Julie Janson's career as a playwright began when she wrote and directed plays in remote Australian Northern Territory Aboriginal communities. She is now a novelist and award-winning poet. Julie is a Burruberongal woman of Darug Aboriginal Nation. She is co-recipient of the Oodgeroo Noonuccal Poetry Prize, 2016 and winner of the Judith Wright Poetry Prize, 2019.

Her novels include, The Crocodile Hotel, Cyclops Press 2015 and The Light Horse Ghost, Nibago 2018. Julie has written and produced plays, including two at Belvoir St Theatre – Black Mary and Gunjies and Two Plays, published by Aboriginal Studies Press 1996.

Janson blends reality with fiction in a number of ways. She credits her own history as inspiration for the story, citing her great-great grandmother, Mary Ann Thomas, as the basis for Muraging. She has said that Benevolence was written as an Aboriginal response to Kate Grenville's The Secret River.

14 October 2021

Review: 1979, Val McDermid

  • this edition published by Little, Brown 2021
  • ISBN 9-780751-583083
  • length: 418 pages
  • Allie Burns, book 1

Synopsis (Fantastic Fiction)

The shadows hide a deadly story . . .

1979. It is the winter of discontent, and reporter Allie Burns is chasing her first big scoop. There are few women in the newsroom and she needs something explosive for the boys' club to take her seriously.

Soon Allie and fellow journalist Danny Sullivan are exposing the criminal underbelly of respectable Scotland. They risk making powerful enemies - and Allie won't stop there.

When she discovers a home-grown terrorist threat, Allie comes up with a plan to infiltrate the group and make her name. But she's a woman in a man's world . . . and putting a foot wrong could be fatal.

My Take

Allie Burns and Daniel Sullivan are colleagues at the Clarion, in Glasgow. Their first collaborative effort comes as the result of Danny delivering a baby on the Glasgow train. Allie writes the story up.

Their next story results from Danny realising that his own brother is working as a courier for a company which has put some tax evasion schemes in place. Joseph is obviously getting a kickback from the scheme. Eventually Danny and Allie investigate the scheme and their exposure results in a much higher profile for both of them at the Clarion.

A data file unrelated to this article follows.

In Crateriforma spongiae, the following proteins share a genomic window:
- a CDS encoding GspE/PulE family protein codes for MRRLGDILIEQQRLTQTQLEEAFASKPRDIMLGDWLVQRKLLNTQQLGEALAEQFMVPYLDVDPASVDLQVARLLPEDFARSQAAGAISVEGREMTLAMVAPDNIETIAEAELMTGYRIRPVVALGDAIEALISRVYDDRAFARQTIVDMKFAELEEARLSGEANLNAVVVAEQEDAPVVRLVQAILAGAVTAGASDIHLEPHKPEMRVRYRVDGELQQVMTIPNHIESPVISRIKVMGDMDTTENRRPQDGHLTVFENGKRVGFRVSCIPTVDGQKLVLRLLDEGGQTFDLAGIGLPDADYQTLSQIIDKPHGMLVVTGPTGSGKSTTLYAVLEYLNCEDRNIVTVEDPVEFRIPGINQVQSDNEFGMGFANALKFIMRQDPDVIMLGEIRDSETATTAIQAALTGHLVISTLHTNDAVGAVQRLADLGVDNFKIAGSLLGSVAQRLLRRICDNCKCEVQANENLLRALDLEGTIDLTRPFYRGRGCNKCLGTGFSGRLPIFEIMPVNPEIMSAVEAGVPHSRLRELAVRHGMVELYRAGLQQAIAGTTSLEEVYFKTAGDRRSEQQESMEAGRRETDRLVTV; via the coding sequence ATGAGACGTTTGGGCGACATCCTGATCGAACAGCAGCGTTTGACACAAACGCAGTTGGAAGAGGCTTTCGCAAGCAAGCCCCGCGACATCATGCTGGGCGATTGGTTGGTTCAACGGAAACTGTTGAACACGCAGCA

But their next investigation is much more dangerous.

A very good read, as one would expect from a writer of McDermid's standing.

My rating: 4.7 

I've also read

BENEATH THE BLEEDING
4.8, THE SKELETON ROAD
4.8, OUT OF BOUNDS

10 October 2021

Review: THE GOOD TEACHER, Petronella McGovern

  • this edition published by Allen & Unwin 2020
  • ISBN 978-1-76087-529-9
  • 401 pages

Synopsis (publisher)

From the bestselling author of Six Minutes, comes a fast-paced, heart-stopping thriller full of gripping tension, twists and turns.
A good teacher can change lives…

Every evening, Allison watches her husband's new house, desperate to find some answers. Every morning, she puts on a brave face to teach kindergarten. She's a good teacher, everyone says so - this stalking is just a tiny crack in her usual self-control.

A late enrolment into her class brings little Gracie. Allison takes the sick girl under her wing, smothering Gracie with the love she can't give her own son. When Gracie has a chance to go to America for treatment, Allison whips up the community into a frenzied fundraising drive.

But as others start to question her judgement and the police arrive at her door, Allison wonders if she can trust herself. Has she crossed a line?

How far will the good teacher go to save a life? And whose life will that be?

An intriguing tale of our times about kindness and betrayal, and the danger of good deeds. 

My take

Wirriga is small town on Sydney's northern beaches. It is the town that Allison herself grew up in, and the school she teaches in is the one she went to herself. Everyone knows everyone else and Allison has a secret she is trying to keep to herself.

Gracie and her father Luke arrive just at the time when Allison is experiencing a yawning void in her life, and she not only takes them into her home, but begins a fundraising campaign to raise money to send Gracie, who has a life threatening cancer, to America for treatment.

There are several interesting sub-plots to the story, and because they are not revealed in the publisher's blurb, I am not going to reveal them to you either. Just let me say that you will be surprised by the twists and turns of this plot, and where it leads you.

In some ways it is about how gullible we can all be, how generosity can make you the prey for others.

My rating: 4.7 

I've also read 4.3, SIX MINUTES

7 October 2021

Review: THE ORCHARD MURDERS, Robert Gott

  • This edition made available as an e-book on Libby by my local library
  • length: 304pp
  • ISBN (13):9781922310675
  • Pub date:3 Aug 2021, Scribe publications
  • #4 in the Holiday Murders series

Synopsis (Scribe publications)

A novel about revenge, obsession, and the dangerous gullibility of religious fanatics.

In 1944, in the outer-Melbourne suburb of Nunawading, a brutal triple murder heralds the return of a long-forgotten cult. A man named Anthony Prescott has declared himself the Messiah and has promised his followers immortality. There are those who believe him and who are ready to kill in his name. Inspector Titus Lambert of the Melbourne Homicide unit, whose detectives are over-stretched, requests the discreet assistance of Helen Lord and Joe Sable, once members of his unit, now private inquiry agents. The investigation is more perilous than any of them realise, and will have tragic consequences.

The Orchard Murders is the fourth novel in Robert Gott’s acclaimed series, set in Melbourne during the dark days of the Second World War.

My Take

At the beginning of this book a synopsis of each of the three preceding titles in the series appears. I hadn't read them all, but it did serve me to bring me "up to speed".